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Berchem, Moses & Devlin, P.C.
  • Milford 203-783-1200
  • westport 203-227-9545
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Connecticut Divorce Law Blog

Asset, property division can pose financial challenges

In the U.S., over 800,000 couples decide to divorce every year. Divorce in Connecticut and other states unfortunately brings both emotional baggage and financial challenges, particularly when a couple has to deal with property division and the distribution of assets. A couple of tips may help people to navigate the financial aspects of the divorce process.

First, if a couple has debts, it is essential to specify in the divorce agreement which person is responsible for which debts. The clarification needs to include both joint debts and individual accounts. If both people's names are on a debt and one person fails to pay this debt, the creditor very well may come after the other party.

Collaborative divorce may help with addressing property division

The divorce process can easily be acrimonious if two people are unable to see eye to eye on how to divide their shared property, for instance. However, an alternative to divorce litigation in Connecticut may help a couple to achieve a resolution regarding property division without further court intrusion. One common alternative is collaborative divorce.

In a collaborative divorce, two people work out a settlement without having to go to court. This is essentially a team approach to dissolving a marriage. In this type of divorce, neither party can threaten to go to court.

Tackling property division in divorce quickly may be wise

Contested divorces in Connecticut can be trying both emotionally and financially. One reason a couple may choose to stay in a toxic marriage is because they feel they do not have enough money to get divorced, especially when they cannot agree on matters such as property division. However, there are a couple of major situations where a couple simply cannot afford not to get a divorce.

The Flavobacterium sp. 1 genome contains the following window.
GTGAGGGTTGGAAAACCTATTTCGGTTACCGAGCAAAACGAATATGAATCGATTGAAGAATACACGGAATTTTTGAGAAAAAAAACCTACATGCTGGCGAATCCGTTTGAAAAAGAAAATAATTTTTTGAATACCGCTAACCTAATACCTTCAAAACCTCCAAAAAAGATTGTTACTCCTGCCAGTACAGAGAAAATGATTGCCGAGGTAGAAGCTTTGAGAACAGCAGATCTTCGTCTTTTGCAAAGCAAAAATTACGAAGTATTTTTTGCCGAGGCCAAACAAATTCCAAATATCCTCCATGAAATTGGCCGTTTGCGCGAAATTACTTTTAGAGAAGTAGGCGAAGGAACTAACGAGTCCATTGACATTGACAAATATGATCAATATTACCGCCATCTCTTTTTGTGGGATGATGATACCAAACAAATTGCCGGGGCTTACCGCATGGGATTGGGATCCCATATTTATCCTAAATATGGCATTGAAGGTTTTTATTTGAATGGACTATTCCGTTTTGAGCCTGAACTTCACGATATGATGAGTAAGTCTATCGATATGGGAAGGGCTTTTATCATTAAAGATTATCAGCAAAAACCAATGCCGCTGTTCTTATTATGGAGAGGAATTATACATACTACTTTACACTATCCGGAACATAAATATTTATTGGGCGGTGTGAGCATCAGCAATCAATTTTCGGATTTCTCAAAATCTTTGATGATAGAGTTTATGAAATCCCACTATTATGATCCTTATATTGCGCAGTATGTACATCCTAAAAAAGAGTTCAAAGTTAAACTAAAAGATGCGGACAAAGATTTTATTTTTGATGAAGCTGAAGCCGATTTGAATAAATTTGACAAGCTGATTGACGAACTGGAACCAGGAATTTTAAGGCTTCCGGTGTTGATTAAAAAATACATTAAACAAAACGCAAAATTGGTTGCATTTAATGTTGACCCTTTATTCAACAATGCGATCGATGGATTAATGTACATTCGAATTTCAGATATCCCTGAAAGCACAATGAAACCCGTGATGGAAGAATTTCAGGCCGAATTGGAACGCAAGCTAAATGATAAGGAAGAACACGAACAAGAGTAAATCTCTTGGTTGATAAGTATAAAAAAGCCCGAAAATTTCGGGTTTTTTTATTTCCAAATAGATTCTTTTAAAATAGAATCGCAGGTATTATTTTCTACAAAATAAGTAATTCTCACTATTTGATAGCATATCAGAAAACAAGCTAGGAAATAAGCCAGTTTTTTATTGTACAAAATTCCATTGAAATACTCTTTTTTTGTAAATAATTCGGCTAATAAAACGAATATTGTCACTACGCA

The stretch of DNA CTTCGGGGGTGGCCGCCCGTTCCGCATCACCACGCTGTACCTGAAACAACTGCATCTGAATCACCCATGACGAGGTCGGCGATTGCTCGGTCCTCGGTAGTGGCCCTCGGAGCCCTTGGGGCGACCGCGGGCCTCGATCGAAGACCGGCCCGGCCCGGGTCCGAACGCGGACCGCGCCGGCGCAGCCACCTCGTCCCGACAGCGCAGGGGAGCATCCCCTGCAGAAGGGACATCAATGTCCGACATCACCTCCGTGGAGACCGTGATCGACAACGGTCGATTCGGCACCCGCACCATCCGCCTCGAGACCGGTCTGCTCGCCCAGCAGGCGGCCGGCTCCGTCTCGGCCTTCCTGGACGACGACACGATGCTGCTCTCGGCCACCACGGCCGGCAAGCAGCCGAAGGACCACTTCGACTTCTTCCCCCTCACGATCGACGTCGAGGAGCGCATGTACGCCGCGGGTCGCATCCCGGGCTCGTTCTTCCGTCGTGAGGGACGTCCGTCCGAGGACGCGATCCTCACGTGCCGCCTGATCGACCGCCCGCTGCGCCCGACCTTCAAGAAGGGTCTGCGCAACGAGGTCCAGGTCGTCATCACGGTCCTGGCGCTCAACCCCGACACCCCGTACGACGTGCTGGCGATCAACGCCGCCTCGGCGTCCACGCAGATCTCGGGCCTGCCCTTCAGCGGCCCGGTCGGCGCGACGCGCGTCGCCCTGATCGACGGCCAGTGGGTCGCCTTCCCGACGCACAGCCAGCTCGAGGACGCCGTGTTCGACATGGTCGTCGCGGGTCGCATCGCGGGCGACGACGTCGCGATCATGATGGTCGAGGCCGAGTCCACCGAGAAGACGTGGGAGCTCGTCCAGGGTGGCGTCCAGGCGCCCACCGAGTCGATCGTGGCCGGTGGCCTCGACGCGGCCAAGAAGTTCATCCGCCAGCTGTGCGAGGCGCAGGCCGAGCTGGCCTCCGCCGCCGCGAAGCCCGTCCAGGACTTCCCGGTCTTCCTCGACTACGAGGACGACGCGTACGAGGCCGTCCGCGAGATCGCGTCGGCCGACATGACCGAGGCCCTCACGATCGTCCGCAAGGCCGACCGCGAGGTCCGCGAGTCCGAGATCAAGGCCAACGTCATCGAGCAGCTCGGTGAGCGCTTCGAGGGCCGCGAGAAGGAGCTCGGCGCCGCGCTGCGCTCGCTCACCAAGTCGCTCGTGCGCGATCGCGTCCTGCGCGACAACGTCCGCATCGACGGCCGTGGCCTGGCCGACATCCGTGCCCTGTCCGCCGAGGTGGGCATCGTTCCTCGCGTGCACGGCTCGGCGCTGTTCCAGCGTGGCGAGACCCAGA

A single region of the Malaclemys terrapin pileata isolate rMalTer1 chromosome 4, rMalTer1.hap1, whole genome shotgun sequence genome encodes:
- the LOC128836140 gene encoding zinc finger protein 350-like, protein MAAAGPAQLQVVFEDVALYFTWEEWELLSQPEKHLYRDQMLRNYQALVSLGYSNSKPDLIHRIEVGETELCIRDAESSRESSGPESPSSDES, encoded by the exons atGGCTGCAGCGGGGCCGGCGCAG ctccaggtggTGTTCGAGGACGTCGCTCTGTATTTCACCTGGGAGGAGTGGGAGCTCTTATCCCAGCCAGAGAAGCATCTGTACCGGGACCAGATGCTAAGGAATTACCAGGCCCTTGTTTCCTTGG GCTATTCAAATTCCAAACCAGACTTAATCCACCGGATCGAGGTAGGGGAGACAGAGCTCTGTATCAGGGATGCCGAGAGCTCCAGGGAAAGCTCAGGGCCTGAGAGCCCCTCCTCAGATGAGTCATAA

First, it is wise to get divorced if no chance of reconciliation exists. It may be worthwhile for a couple to complete therapy and try to make their marriage work. However, sometimes it simply will not work. In this situation, it is wise to move forward with the divorce process so that one can start to live life on one's own terms.

Delaying home buyout possible when tackling property division

One of the most challenging aspects of a divorce is dealing with the division of assets in Connecticut. This is especially true if the two people getting a divorce cannot agree on how to address property division when dealing with their biggest asset: the marital home. A couple of tips might help the parties tackle the dissembling of the household in as fair a way as possible.

One option when dealing with the family home is to arrange for delaying the buyout of the home by one spouse. In this situation, one spouse stays in the home and keeps monthly payments on the mortgage until he or she is in a financial position to buy out his or her future ex. Sometimes the spouse might decide to stay in the home and continue making payments until the children move out and he or she is finally ready to sell it.

Asset, property division may involve intellectual property assets

About half of all marriages in the United States end in divorce. Thus, properly identifying and allocating marital assets during the process of asset and property division is important for preserving a person's well-being post divorce. A few tips may help people to uncover all assets during a divorce proceeding in Connecticut.

Tangible assets, such as real estate and bank accounts, are usually pretty straightforward to value and identify. However, intellectual property assets, including trademarks and copyrights, are a lot more difficult to value and identify. These are intangible assets, which also include software, patents and trade secrets.

Property division among matters to tackle during divorce